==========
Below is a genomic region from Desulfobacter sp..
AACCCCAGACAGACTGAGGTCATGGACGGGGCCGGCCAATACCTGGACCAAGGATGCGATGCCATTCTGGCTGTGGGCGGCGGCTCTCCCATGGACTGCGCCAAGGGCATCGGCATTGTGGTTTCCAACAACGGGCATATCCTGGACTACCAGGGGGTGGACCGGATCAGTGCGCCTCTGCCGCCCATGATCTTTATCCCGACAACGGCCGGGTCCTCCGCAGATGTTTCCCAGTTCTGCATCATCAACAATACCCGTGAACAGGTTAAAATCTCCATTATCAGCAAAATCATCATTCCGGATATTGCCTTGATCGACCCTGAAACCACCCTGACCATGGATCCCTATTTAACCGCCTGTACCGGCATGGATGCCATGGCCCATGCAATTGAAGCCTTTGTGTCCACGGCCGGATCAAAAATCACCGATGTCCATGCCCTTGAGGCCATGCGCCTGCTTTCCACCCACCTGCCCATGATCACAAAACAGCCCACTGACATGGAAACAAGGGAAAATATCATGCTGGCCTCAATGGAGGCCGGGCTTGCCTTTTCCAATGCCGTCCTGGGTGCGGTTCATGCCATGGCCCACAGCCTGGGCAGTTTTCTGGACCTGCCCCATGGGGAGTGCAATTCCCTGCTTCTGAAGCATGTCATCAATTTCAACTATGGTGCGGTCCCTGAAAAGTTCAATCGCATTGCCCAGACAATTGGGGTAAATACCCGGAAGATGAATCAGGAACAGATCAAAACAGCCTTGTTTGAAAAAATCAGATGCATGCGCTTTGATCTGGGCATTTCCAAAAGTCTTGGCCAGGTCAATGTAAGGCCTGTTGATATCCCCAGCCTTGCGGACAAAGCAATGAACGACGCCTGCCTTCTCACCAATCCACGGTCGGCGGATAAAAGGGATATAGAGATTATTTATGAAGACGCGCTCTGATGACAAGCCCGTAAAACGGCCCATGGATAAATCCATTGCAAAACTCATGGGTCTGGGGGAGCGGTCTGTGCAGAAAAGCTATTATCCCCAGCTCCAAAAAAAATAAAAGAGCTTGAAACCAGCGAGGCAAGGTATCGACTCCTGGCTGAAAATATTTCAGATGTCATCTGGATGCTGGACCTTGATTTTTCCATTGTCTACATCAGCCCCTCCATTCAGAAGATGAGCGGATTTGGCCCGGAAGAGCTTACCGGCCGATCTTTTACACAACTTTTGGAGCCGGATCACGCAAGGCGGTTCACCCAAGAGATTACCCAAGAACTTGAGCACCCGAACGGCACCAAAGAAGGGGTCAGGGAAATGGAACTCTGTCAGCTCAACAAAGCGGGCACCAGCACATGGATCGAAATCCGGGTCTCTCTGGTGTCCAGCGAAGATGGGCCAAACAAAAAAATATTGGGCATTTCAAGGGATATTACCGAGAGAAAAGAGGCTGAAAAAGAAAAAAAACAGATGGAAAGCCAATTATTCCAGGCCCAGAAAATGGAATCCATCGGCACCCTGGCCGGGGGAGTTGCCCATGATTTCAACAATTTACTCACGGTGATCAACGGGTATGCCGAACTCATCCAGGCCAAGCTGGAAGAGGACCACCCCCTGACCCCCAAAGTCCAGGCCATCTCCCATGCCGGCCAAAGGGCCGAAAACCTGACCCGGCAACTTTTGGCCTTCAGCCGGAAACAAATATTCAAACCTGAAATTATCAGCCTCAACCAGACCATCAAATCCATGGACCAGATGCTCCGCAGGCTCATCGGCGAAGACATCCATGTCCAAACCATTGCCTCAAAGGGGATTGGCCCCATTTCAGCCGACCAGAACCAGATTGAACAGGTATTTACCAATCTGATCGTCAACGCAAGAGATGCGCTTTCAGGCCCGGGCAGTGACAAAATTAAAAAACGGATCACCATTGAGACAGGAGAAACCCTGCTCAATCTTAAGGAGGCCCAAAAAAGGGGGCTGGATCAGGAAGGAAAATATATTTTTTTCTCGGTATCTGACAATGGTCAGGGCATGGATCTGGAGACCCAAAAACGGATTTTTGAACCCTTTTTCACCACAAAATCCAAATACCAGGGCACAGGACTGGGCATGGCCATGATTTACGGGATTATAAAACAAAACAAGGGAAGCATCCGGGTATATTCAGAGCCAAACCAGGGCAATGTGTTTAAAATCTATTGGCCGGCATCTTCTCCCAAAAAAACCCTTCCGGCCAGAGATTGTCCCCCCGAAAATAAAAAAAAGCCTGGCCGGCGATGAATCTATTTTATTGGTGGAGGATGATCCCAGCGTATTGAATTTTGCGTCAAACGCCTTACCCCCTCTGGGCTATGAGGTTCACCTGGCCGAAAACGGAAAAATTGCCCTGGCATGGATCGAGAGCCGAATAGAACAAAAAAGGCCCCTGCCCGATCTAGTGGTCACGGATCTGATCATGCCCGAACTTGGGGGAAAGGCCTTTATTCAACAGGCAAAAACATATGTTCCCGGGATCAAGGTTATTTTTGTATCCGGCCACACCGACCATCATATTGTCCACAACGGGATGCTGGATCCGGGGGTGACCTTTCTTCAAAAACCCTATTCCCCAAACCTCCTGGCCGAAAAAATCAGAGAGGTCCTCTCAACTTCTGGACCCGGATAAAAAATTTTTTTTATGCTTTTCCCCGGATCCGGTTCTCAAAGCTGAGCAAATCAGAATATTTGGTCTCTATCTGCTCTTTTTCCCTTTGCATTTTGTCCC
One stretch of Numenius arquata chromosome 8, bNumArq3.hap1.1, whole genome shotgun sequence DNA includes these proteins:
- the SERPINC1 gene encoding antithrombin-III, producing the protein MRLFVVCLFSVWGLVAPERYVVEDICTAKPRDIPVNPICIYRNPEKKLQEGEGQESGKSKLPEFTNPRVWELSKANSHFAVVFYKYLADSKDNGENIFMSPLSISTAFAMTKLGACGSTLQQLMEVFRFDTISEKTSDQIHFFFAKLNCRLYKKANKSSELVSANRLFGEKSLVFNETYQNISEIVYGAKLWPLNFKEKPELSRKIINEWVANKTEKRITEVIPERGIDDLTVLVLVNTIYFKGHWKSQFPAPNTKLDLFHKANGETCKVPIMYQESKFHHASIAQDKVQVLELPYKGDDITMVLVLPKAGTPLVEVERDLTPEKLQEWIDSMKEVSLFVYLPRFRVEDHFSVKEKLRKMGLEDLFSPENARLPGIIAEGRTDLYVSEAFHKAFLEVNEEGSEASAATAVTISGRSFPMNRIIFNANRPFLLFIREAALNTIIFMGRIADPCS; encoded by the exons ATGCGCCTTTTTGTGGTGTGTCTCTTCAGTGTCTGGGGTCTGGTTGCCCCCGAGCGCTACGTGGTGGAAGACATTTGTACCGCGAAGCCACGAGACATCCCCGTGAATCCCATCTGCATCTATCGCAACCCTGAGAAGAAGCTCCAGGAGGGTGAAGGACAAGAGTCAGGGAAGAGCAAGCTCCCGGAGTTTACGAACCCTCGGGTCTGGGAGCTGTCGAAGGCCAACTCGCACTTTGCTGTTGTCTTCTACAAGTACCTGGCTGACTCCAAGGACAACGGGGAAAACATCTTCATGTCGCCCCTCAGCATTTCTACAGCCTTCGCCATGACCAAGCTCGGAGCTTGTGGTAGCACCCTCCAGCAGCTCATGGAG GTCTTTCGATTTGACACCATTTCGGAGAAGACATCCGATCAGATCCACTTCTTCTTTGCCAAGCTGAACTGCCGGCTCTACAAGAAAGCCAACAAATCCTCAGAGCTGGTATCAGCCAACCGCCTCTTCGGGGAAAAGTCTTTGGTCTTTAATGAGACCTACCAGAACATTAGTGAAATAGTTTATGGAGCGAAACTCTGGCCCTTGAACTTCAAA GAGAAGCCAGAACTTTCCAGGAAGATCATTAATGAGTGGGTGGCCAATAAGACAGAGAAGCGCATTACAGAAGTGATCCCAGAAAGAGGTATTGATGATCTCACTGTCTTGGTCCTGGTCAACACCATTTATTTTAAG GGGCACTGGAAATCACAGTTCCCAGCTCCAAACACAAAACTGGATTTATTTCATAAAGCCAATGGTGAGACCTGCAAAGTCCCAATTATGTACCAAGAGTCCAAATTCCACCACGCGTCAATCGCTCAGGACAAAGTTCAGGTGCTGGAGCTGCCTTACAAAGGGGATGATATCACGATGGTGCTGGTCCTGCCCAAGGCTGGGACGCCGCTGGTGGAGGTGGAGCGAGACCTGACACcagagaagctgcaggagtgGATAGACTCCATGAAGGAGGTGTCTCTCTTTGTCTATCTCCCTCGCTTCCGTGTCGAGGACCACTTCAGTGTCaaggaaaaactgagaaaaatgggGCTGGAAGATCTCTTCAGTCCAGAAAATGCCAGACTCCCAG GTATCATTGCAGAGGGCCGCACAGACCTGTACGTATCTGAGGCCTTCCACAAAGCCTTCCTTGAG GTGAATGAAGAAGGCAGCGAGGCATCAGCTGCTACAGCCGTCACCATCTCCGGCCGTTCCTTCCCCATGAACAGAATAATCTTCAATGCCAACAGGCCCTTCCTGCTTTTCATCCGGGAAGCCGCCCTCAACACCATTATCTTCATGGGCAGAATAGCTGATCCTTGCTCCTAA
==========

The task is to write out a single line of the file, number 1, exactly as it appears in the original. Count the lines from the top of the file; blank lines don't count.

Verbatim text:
Below is a genomic region from Desulfobacter sp..